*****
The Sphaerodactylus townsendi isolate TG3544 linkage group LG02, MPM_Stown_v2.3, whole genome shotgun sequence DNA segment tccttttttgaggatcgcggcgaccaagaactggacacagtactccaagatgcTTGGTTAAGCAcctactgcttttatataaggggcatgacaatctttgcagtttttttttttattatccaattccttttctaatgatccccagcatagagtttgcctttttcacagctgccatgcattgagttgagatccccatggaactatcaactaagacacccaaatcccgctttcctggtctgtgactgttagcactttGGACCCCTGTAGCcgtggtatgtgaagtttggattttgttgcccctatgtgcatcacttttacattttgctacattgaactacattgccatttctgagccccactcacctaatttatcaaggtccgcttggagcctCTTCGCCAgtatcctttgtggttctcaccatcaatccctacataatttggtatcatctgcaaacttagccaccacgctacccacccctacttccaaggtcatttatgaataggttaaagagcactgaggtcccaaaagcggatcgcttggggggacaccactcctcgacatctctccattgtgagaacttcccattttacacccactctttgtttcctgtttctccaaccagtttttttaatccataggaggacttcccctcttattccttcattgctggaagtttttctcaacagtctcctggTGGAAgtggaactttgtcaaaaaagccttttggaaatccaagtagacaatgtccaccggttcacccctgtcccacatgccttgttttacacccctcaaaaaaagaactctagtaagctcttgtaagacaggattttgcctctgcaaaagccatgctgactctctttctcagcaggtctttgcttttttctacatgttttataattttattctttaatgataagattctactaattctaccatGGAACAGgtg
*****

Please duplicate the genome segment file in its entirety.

The Sphaerodactylus townsendi isolate TG3544 linkage group LG02, MPM_Stown_v2.3, whole genome shotgun sequence DNA segment tccttttttgaggatcgcggcgaccaagaactggacacagtactccaagatgcTTGGTTAAGCAcctactgcttttatataaggggcatgacaatctttgcagtttttttttttattatccaattccttttctaatgatccccagcatagagtttgcctttttcacagctgccatgcattgagttgagatccccatggaactatcaactaagacacccaaatcccgctttcctggtctgtgactgttagcactttGGACCCCTGTAGCcgtggtatgtgaagtttggattttgttgcccctatgtgcatcacttttacattttgctacattgaactacattgccatttctgagccccactcacctaatttatcaaggtccgcttggagcctCTTCGCCAgtatcctttgtggttctcaccatcaatccctacataatttggtatcatctgcaaacttagccaccacgctacccacccctacttccaaggtcatttatgaataggttaaagagcactgaggtcccaaaagcggatcgcttggggggacaccactcctcgacatctctccattgtgagaacttcccattttacacccactctttgtttcctgtttctccaaccagtttttttaatccataggaggacttcccctcttattccttcattgctggaagtttttctcaacagtctcctggTGGAAgtggaactttgtcaaaaaagccttttggaaatccaagtagacaatgtccaccggttcacccctgtcccacatgccttgttttacacccctcaaaaaaagaactctagtaagctcttgtaagacaggattttgcctctgcaaaagccatgctgactctctttctcagcaggtctttgcttttttctacatgttttataattttattctttaatgataagattctactaattctaccatGGAACAGgtg